Coffee consumption is taken as the main measure of an individual's caffeine intake in several epidemiological studies concerned with the impact of caffeine on health. Using the UHPLC, the CC of 12 different samples of traditionally brewed coffee was directly measured, and the amount of caffeine extracted per kilogram of raw coffee (CE) where then calculated and compared.

Our results revealed that the type of coffee beans used in coffee preparation significantly affects CE. The highest CE was that of Ethiopian Harrar (mean = 11.00 gcaf/kgraw) followed by Yemeni Kulani (mean = 10.95 gcaf/kgraw) and Yemeni Bari (mean = 10.00 gcaf/kgraw). Our finding is in accordance with other studies reporting variations in CC with the brands and blending duration.[4] Rodrigues et al. reported that the genotype of green coffee is a determinant characteristic of its caffeine content and other bioactive compounds such as chlorogenic and trigonelline.[49] Souza et al. suggested that discrimination of commercial roasted and ground coffees can be done according to their chemical content of some thermostable parameters (such as caffeine, kahweol, and cafestol).

Variations in CC have frequently been ignored in the examination of the possible relationship between coffee consumption and various health problems. Thus, our finding would partially eliminate the potential for the misrepresentation of individual consumption of coffee as a measure of the daily intake of caffeine. Each individual should consider the effects of their brewed coffee according to the type of coffee bean used in its preparation. The weaker Yemeni Bari beans have about 10% less caffeine than Harrar or Kulani coffee.

Our results suggest that the longer cooking duration increases the CE. We found significantly lower CE in samples cooked for 30 min (mean = 10.43 gcaf/kgraw) compared to those cooked for just 15 min (mean = 10.87 gcaf/kgraw). However, this significance disappeared when applying the same statistical analysis to the six samples prepared from light roasted beans. Such discrepancy could be explained by the reduction of sample size from a total of 12 to only six after such stratification. However, the mean CE was still numerically higher in any group of samples cooked for 15 min than those cooked for 30 min.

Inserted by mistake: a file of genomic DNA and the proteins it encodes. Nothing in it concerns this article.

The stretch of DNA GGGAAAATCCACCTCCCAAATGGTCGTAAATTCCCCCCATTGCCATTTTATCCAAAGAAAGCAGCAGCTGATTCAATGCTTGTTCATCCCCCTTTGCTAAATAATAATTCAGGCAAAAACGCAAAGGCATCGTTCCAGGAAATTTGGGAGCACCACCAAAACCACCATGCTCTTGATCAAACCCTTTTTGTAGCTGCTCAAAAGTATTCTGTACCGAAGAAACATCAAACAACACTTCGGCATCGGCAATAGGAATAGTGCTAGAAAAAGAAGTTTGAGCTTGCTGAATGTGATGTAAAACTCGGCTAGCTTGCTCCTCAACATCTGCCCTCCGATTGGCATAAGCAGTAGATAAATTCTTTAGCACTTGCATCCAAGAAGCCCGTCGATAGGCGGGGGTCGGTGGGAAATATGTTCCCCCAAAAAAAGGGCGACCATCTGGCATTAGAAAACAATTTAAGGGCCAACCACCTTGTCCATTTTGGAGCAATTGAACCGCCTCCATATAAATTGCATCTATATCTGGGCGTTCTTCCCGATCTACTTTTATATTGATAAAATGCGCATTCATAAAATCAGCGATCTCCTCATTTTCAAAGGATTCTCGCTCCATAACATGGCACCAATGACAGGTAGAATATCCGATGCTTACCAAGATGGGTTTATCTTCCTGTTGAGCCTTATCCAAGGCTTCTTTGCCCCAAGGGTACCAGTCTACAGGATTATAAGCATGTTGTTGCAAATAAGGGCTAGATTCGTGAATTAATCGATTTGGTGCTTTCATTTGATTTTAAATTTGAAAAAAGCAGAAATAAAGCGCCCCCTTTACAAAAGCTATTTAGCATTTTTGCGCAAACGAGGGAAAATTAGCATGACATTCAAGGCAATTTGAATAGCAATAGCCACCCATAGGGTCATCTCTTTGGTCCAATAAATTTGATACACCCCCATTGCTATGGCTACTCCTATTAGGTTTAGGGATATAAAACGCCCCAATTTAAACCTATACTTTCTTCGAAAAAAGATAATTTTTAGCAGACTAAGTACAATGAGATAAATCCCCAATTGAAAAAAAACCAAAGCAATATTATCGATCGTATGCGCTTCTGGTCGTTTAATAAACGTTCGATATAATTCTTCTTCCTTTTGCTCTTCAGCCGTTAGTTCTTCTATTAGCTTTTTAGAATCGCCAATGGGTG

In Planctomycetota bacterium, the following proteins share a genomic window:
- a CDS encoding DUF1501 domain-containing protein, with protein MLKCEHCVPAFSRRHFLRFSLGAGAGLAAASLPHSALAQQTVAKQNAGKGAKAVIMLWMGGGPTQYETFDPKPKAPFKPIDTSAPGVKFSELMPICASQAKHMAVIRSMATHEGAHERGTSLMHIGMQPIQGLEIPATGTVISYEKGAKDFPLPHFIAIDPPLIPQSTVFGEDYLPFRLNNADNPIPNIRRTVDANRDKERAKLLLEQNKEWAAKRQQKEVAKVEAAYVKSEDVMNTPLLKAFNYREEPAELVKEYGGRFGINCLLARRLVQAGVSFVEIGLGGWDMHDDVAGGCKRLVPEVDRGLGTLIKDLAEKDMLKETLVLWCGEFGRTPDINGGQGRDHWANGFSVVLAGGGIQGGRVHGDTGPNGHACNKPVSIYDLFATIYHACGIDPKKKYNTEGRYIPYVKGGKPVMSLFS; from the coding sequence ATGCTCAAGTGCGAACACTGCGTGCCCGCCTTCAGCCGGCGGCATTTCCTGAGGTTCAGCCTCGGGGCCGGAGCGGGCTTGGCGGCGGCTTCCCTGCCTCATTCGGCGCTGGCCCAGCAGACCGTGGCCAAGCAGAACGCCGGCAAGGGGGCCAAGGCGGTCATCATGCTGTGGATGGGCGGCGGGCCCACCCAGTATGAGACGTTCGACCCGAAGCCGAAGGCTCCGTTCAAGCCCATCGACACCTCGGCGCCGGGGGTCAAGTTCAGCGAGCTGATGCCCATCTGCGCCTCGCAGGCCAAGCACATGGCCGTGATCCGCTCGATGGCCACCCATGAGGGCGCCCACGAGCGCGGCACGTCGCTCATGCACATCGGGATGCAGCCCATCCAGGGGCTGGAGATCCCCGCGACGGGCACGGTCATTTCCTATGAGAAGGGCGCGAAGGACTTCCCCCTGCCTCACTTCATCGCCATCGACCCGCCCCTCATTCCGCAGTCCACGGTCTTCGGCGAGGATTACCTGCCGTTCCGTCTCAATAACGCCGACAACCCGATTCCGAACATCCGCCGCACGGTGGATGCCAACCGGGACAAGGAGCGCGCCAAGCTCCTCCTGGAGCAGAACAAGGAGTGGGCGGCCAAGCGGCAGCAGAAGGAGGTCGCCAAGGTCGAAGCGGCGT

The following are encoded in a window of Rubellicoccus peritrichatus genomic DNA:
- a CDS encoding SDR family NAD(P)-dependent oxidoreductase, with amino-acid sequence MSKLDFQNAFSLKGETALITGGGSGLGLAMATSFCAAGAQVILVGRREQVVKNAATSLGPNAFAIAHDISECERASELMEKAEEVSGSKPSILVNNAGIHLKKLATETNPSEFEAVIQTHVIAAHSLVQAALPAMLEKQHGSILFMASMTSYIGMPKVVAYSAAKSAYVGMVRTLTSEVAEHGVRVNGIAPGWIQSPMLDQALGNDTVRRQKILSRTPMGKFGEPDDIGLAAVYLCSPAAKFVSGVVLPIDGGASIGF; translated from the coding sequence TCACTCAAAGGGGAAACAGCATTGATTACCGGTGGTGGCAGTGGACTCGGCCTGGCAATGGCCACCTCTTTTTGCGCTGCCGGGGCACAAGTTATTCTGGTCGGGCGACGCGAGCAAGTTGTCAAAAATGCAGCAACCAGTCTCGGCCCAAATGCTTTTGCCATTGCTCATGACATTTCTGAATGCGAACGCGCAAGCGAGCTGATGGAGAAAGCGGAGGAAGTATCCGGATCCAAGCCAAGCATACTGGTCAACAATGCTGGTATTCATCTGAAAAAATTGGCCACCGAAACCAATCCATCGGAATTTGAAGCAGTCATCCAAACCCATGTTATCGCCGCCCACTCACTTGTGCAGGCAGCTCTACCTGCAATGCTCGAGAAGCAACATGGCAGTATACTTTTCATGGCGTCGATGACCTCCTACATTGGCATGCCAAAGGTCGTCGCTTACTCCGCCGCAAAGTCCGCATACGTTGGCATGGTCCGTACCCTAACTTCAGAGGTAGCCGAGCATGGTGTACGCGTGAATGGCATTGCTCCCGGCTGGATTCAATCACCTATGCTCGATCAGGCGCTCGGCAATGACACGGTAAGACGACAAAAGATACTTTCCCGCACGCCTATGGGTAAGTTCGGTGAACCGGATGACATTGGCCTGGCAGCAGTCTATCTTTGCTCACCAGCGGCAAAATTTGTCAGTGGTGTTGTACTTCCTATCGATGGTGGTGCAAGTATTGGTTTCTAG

The myth that longer cooking time results in higher CC in the brew may actually come from an apparent false increase in CC due to the water loss from evaporation secondary to longer cooking time. In our study, we corrected this by increasing the volume of water for preparations intended for longer cooking.

Another possible reason for the prevalence of this myth is that many studies reported an actual increase in CC with a longer brewing and boiling time of coffee or tea, but mostly compared only two relatively short boiling durations, 1 min versus 2 or 3 min. Given that caffeine is a stable molecule, easily soluble in hot water, it would quickly reach equilibrium in about 3 min and no significant increase would be noticed with further boiling, even for 45 min, as reported by Saklar et al. with tea.[50] Thus, in regard to the traditional method of Arabic coffee brewing and our extended boiling cooking time, no significant difference is expected between cooking for 15 min versus 30 min, provided the temperature is constant.

The results of this study also contradicted the myth that darker roasted coffee beans would result in a brew with a higher CC. No significant difference in CE was found in samples which were light roasted (mean = 10.80 gcaf/kgraw) compared to medium-dark roasted (mean = 10.50 gcaf/kgraw), and there was no significant difference in CE when the same analysis was applied to six samples. Regarding these findings, it is worth noting that, in accordance with Saudi tradition, only two degrees of roasting were compared in our study (light vs. medium-dark) out of at least six degrees of roasting known worldwide. Second, the mean CE was still numerically higher in any group of samples prepared using light roasted beans than those prepared using medium-dark roasted beans cooked for the same duration, although such a difference did not reach statistical significance properly due to our sample size.